Not long after leaving the Arco, I thought, hitchhiking is a great way to quickly become disgruntled about everything that's wrong with society. Everyone's scared of each other, which is why we couldn't get a ride. And if you look poor, there's no where for you to be. You get caught between a rock and a hard place, as when the cop told us not to hitchhike, and not to hang out there. If we didn't hitchhike, we had to hang out there, because that was our only available mode of transportation. And if we were not to hang out there, we needed to hitchhike. Sitting down at a gas station for a moment of rest is bad for business, so you get kicked out. When Michelle asked the man why he was telling us to leave, he said the police are really strict about 'it', which is a lie because a gas station is private property and police have nothing to do with it unless the owner calls them. She had the audacity or maybe just the innocence to ask him where he recommended we go then. He of course had no suggestions, because he didn't really care. When you look or act poor, your very existence is treated as an inconvenience.

After being grumpy for most of the afternoon though, I began to appreciate the beautiful sky as the sun was setting. Albany has quite a few trees. As I took this in, a crow swooped past my line of sight and landed on a streetlight. The bridge we had to pass to come to Albany was also worth appreciating. The architecture had taken bikers and pedestrians into consideration through an elaborate system of underpasses and curving pathways between Berkeley and Albany, for which I was grateful. In some places pedestrians are more likely never to be considered and end up having to go five miles around to get where they want. All in all it was an absolutely beautiful day.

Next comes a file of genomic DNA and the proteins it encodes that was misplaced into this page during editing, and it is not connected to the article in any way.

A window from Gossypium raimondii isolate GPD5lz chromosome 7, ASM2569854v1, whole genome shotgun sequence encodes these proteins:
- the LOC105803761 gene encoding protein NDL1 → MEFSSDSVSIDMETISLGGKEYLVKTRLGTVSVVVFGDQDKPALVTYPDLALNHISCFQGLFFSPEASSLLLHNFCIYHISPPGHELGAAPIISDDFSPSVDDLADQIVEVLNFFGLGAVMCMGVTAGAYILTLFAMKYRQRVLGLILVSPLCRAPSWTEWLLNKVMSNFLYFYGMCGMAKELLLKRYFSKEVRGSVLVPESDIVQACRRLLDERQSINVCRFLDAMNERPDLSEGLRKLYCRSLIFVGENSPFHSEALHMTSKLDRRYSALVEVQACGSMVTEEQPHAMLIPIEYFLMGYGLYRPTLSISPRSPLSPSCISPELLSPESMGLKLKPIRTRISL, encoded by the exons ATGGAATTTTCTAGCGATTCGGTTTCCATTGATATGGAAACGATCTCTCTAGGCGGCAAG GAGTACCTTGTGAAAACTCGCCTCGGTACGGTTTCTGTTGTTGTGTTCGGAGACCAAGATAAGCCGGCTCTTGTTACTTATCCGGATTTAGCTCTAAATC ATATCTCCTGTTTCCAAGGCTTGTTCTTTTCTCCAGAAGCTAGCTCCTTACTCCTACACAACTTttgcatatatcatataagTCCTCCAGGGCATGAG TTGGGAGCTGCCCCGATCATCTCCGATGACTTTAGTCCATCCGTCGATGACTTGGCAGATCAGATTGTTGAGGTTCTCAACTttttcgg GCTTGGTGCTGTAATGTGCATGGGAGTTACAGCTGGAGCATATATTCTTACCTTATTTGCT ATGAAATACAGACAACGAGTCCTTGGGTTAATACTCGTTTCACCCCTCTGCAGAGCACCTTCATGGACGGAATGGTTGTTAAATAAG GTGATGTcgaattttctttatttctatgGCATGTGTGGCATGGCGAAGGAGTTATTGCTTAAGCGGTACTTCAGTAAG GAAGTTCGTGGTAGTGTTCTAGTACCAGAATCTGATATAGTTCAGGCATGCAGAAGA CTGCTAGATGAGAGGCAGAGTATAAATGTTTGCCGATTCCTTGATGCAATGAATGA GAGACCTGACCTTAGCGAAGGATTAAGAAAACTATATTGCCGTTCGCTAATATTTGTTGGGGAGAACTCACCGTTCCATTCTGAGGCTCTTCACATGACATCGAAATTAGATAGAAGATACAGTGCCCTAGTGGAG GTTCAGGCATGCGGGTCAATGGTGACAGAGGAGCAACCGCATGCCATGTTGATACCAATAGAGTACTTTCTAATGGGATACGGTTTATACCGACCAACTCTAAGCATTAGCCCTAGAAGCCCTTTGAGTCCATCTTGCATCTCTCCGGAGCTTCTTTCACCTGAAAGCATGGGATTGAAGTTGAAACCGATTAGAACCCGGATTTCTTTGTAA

I'm dog tired of writing about now, so I think I'll sum it up by saying that, yes, I went as a Witch this year and I have at least one fantastic picture to prove it (my hat came out of the gutter in SF!). And as for the elections, its great that 23 got shot down, but it reminds me of what Derrick Jensen says about how environmentalists fight so hard to stake our territory, and then we have to spend much of our time just defending it and not making further advances. So maybe we need some new tactics. He has suggestions for this, which I'm not necessarily opposed to, but I have my own, which lean more towards upping our involvement on the psychic plane. Psychic forces are available to all who call upon them, and get stronger as we do so. The corporations weave their own dangerous magic, so let us respond by blasting them out of the water with the force of every deity known to humankind, and maybe even some unknown ones too. We are as strong as we believe. And while doing magic is not a substitute for planting community gardens or smashing the state in more physical ways, I do not think we can save this planet with out it.